Conservatives are blaming Obama for the economy's sluggish recovery. Here's why they're wrong.
Perhaps it shouldn't be surprising that President Trump was wrong when he tweeted recently that the U.S. economic growth rate is higher than the unemployment rate "for the first time in over 100 years!" This has actually happened many times during the past century, even as recently as 2006. Statements like these from Trump are full of hyperbole at best, and easily disprovable factoids at worst. It's almost like the American president cares little about the accuracy of his words, on Twitter or elsewhere. Indeed, no one should view Trump's tweets as a reliable source of economic data.
But it's not just the country's top Republican who has trouble giving the straight story. President Obama recently suggested that Trump's "economic miracle" is happening courtesy of Obamanomics. Conservatives countered by blaming Obama's policies for the weak recovery and crediting Trump's election for its acceleration. As longtime conservative policy analyst Peter Ferrara wrote in a Wall Street Journal op-ed, "The recovery took off on Election Day 2016, as the stock market communicated. Mr. Trump's tax cuts and sweeping deregulation — especially regarding energy — fundamentally changed course from Mr. Obama."
While that hot take may be consensus opinion on the right, there are lots of problems with it. First, there's mixed evidence the strong economy has broken decisively from its Obama-era trends. For instance: Trump's election seems to have given a boost to business and consumer confidence numbers — though the second-longest expansion in U.S. history is probably helping, too. Then again, monthly job growth during the Trump presidency has been a bit lower than during Obama's final two years in office. And while GDP growth has accelerated, that's just what pretty much every Wall Street economist has been predicting given all the federal spending and tax cut stimulus feeding into the economy. We won't know for at least a year or two whether the Trump growth spurt is anything more than that.
Second, the best measure of whether there's been a fundamental change in the economy's pace and course is productivity growth, which is the key to higher living standards over the long term. Productivity growth downshifted hard in 2005 — pre-Obama, pre-financial crisis — and then barely grew over the course of the recovery. Only since summer 2016 has it perked up somewhat. It's going to have to do a whole lot better if the economy is going to grow anywhere near as fast in the future as it has in the past given slower workforce growth. No record-setting productivity growth, no miracle economy.
Third, blaming Obama as the main cause for a historically weak recovery is a problematic narrative, though handy for "owning the libs." Lehman Brothers declared bankruptcy a decade ago this week, shocking the global economy. Now generally the worse a downturn, the stronger the subsequent upturn — like plucking down on a guitar string, as Milton Friedman famously analogized. This perfectly describes the bad 1980s recession and subsequent "Reagan recovery." But research suggests recessions accompanied by systemic shocks to the banking system and housing market are different: Recoveries are painfully slow, just like the one the American economy went through. As Goldman Sachs sees it, "The post-2008 U.S. recovery has not been unusually weak or prolonged relative to other financial crisis episodes."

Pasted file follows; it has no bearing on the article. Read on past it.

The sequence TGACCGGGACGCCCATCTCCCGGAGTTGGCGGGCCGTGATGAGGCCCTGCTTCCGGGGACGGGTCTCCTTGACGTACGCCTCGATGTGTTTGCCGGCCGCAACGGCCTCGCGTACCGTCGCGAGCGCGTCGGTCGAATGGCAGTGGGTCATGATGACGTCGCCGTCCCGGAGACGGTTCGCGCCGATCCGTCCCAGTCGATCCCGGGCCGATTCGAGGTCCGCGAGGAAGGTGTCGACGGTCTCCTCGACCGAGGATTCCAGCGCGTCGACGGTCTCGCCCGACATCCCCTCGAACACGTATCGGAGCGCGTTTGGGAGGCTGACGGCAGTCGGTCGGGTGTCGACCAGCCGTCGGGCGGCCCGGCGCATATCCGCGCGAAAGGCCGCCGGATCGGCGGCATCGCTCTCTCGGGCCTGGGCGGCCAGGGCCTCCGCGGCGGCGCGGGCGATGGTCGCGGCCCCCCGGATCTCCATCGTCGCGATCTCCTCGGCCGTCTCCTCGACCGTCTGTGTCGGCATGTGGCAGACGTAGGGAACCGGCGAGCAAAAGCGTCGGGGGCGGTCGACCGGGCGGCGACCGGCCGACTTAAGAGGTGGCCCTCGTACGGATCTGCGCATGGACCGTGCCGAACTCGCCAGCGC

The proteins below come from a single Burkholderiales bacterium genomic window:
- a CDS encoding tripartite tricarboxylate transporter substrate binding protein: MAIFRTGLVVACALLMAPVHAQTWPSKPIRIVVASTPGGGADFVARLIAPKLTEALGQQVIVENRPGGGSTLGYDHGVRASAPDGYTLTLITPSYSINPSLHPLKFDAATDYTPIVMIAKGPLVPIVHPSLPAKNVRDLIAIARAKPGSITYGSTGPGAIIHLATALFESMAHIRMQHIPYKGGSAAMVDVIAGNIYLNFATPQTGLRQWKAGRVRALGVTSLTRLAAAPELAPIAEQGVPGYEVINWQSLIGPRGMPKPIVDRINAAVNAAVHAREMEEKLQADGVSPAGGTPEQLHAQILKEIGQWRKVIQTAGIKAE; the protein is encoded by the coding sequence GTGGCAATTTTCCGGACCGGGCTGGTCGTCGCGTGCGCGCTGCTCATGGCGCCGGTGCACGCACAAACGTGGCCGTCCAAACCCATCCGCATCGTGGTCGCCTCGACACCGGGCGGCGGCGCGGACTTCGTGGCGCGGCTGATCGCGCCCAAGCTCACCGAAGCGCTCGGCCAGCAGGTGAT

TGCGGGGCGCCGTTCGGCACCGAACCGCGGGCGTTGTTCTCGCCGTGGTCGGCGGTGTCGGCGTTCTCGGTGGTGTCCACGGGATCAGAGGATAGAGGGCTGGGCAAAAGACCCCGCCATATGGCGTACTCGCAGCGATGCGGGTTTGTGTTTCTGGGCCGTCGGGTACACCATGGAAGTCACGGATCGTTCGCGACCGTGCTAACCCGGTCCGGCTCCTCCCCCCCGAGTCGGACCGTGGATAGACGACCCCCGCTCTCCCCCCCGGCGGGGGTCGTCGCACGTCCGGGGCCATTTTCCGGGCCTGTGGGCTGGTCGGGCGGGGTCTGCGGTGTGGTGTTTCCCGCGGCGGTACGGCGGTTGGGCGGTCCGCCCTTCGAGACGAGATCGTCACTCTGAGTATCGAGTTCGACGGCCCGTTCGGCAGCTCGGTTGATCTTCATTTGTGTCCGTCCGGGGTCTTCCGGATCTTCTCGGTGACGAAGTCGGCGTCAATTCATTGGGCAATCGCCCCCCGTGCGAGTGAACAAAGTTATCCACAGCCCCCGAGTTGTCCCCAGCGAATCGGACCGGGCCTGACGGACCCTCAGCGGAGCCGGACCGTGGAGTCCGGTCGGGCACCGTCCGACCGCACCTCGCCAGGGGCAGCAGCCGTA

So should Trump offer an unironic "Thanks, Obama"? Well, a 2017 research review by the Philadelphia Fed found it likely that "the economy did indeed grow more than it would have without the [2009 Obama] stimulus but likely not as much as it might have with a different type of stimulus." So that's something.
But both presidents number 44 and number 45 should definitely give a shout-out to the Bernanke (and later Yellen) Federal Reserve. The Fed's creative response helped avoid a full-on second Great Recession and reduced unemployment faster than otherwise. And there might have been a double-dip recession in 2013 were it not for a third round of Fed bond buying, known as quantitative easing. Republicans don't talk about any of this, since they've continually blamed the Fed for risky "easy money" policies that would surely lead to dangerously high inflation — which, you know, never happened.
This is about more than fact checking. There surely will be another bad recession in the future, maybe even another global financial crisis. And government might have to respond in controversial ways. It would be helpful if both politicians and voters clearly understood what happened the last time the economy tanked and how the worst was prevented — even if it undermines your party's favorite talking point today.